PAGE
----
Chatham Artillery's Washington Guns are two cannon that were captured from the British in the battle of Yorktown on the surrender of Lord Cornwallis, and gifted to the Chatham Artillery militia company by President George Washington in 1791. They were buried beneath the Chatham Artillery armory during the Civil War and not uncovered until 1872. They now rest on Bay Street just east of the city hall. Chatham Artillery is the oldest military organization recorded in Georgia, their first official duty was to pay tribute at the funeral of General Nathaniel Greene.
On President Washington’s visit to Savannah the Chatham Artillery honored him with a 26 gun salute. The story goes that Washington was so impressed that he made the gift of what are now called the "Washington Guns" in appreciation. The Washington Guns have also been fired to salute President James Monroe on the occasion of his visit to Savannah in May 1819, and for the launching of the S.S. Savannah, the first steamship to make a transatlantic crossing, as well as in welcome to William McKinley, Grover Cleveland and Franklin D. Roosevelt. They have not been used since sustaining damage when being fired in 1961, even though repairs were eventually made.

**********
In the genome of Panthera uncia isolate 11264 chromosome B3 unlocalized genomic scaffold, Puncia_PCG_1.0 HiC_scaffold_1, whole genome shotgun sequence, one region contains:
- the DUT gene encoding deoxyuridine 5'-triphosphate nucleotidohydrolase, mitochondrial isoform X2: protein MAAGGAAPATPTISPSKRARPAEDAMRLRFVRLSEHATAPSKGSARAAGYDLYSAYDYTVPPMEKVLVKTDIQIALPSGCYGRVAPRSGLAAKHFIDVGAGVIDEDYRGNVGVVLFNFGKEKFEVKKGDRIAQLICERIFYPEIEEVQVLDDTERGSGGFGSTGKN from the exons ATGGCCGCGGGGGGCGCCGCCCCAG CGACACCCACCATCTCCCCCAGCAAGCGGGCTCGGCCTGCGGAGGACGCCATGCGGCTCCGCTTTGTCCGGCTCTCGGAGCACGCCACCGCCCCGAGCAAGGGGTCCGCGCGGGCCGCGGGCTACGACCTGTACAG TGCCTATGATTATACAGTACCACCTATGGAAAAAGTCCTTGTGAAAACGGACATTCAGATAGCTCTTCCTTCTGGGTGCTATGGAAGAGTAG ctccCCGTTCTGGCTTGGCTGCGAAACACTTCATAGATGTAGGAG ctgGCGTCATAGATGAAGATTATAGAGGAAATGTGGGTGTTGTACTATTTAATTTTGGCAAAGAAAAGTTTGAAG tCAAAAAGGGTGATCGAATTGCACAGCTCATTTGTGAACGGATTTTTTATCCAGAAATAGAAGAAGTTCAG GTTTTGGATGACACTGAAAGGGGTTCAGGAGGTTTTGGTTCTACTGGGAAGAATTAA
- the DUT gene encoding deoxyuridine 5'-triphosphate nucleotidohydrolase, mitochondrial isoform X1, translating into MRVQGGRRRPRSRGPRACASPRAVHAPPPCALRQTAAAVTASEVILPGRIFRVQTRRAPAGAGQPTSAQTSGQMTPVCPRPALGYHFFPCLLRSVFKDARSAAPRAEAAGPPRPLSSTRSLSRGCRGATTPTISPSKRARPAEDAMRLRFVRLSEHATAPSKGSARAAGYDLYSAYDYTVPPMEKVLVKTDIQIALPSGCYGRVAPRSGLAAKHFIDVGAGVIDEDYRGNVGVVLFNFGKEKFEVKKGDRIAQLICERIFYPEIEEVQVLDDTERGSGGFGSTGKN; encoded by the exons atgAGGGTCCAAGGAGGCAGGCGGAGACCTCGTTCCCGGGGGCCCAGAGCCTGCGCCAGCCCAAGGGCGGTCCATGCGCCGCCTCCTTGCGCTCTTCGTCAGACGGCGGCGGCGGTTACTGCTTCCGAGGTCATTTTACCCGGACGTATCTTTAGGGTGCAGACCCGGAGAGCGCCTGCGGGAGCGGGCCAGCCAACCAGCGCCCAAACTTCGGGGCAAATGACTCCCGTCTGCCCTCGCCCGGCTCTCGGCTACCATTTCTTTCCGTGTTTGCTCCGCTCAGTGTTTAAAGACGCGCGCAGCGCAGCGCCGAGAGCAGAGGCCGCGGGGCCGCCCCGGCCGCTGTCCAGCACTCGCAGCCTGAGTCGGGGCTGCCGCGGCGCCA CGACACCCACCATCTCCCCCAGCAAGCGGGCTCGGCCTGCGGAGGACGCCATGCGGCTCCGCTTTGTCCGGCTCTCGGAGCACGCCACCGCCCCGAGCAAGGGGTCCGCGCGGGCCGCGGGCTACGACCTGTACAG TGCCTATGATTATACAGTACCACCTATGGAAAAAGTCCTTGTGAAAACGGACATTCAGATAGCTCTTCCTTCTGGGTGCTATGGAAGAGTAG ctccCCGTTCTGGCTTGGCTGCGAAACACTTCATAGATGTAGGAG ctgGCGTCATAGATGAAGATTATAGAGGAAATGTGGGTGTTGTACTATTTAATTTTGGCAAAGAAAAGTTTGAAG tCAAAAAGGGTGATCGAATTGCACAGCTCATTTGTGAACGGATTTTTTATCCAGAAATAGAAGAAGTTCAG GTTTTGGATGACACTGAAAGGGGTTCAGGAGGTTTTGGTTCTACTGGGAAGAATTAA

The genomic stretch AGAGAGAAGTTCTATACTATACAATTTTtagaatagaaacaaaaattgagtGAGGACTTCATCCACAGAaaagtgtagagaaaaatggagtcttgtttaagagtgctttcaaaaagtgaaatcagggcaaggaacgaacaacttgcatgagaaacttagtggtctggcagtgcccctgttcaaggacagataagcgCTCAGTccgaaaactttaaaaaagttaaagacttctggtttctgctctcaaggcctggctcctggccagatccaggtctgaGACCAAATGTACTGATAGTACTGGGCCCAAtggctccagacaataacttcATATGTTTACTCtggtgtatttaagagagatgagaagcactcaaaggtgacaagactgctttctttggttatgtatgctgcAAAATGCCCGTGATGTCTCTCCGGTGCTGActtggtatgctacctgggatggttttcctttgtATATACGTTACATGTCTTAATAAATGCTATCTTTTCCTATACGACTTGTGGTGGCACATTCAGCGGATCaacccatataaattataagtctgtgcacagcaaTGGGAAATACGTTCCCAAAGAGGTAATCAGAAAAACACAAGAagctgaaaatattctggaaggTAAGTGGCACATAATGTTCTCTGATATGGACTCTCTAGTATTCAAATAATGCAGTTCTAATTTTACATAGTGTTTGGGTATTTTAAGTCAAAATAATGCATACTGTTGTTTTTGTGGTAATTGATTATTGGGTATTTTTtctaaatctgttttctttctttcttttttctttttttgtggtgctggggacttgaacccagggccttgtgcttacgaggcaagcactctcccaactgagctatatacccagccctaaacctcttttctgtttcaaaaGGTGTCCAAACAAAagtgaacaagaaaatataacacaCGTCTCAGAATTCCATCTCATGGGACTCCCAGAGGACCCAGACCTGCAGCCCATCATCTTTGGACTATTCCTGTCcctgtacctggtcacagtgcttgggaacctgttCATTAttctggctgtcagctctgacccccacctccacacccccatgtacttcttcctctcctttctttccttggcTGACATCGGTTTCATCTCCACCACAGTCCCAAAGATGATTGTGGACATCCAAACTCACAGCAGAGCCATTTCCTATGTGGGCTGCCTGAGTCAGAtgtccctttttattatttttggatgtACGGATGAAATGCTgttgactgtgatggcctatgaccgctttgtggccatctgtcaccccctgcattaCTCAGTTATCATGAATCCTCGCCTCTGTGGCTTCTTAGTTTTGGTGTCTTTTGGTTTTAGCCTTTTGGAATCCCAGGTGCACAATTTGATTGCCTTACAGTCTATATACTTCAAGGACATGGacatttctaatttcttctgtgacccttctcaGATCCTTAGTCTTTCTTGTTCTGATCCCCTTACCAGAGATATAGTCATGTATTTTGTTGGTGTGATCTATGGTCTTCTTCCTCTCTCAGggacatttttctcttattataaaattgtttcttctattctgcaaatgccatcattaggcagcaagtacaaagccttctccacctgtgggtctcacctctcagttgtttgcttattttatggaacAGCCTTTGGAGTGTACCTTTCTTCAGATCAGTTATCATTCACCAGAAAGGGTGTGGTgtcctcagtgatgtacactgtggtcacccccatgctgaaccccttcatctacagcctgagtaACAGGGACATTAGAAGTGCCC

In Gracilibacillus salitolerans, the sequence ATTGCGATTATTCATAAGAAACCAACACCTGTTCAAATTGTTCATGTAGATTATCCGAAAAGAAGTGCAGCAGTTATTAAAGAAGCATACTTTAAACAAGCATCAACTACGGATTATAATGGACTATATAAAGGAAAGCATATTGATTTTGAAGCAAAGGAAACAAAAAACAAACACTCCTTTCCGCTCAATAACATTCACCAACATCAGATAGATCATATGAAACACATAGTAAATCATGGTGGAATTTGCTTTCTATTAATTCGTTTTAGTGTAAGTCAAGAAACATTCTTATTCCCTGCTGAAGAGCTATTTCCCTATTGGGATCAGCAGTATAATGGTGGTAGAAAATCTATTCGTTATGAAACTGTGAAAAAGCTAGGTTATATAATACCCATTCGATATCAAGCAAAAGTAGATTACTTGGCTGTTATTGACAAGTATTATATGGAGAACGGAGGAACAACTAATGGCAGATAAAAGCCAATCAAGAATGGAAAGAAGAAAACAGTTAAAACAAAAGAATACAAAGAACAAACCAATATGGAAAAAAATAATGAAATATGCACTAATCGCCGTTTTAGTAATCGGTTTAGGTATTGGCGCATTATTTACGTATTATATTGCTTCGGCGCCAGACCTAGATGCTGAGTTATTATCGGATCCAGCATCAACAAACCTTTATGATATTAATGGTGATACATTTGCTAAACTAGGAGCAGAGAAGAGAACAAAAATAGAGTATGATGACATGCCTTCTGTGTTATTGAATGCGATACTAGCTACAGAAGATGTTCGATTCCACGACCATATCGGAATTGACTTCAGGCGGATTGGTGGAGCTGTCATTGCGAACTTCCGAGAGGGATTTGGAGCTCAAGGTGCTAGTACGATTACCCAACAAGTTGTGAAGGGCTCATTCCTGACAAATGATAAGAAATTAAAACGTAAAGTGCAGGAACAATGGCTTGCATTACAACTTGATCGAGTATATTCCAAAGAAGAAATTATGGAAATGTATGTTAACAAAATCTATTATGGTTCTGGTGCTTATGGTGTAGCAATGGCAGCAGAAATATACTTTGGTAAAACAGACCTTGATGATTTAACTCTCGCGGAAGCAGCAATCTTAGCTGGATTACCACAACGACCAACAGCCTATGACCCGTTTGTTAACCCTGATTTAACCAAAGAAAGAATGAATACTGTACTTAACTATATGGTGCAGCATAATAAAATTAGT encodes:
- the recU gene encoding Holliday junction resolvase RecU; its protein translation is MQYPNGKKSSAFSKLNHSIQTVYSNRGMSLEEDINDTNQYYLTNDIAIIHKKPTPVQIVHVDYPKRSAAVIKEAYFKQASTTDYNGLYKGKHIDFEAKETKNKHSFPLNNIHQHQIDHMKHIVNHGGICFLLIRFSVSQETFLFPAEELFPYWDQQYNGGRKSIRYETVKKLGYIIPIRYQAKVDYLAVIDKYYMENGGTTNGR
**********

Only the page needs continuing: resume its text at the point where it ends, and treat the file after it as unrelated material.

As an important reminder of our nation’s revolutionary beginnings, located in a historically rich area, and to enjoy what is a genuinely impressive display of 18th century military technology the Washington Guns should be on the itinerary of anyone visiting the city of Savannah.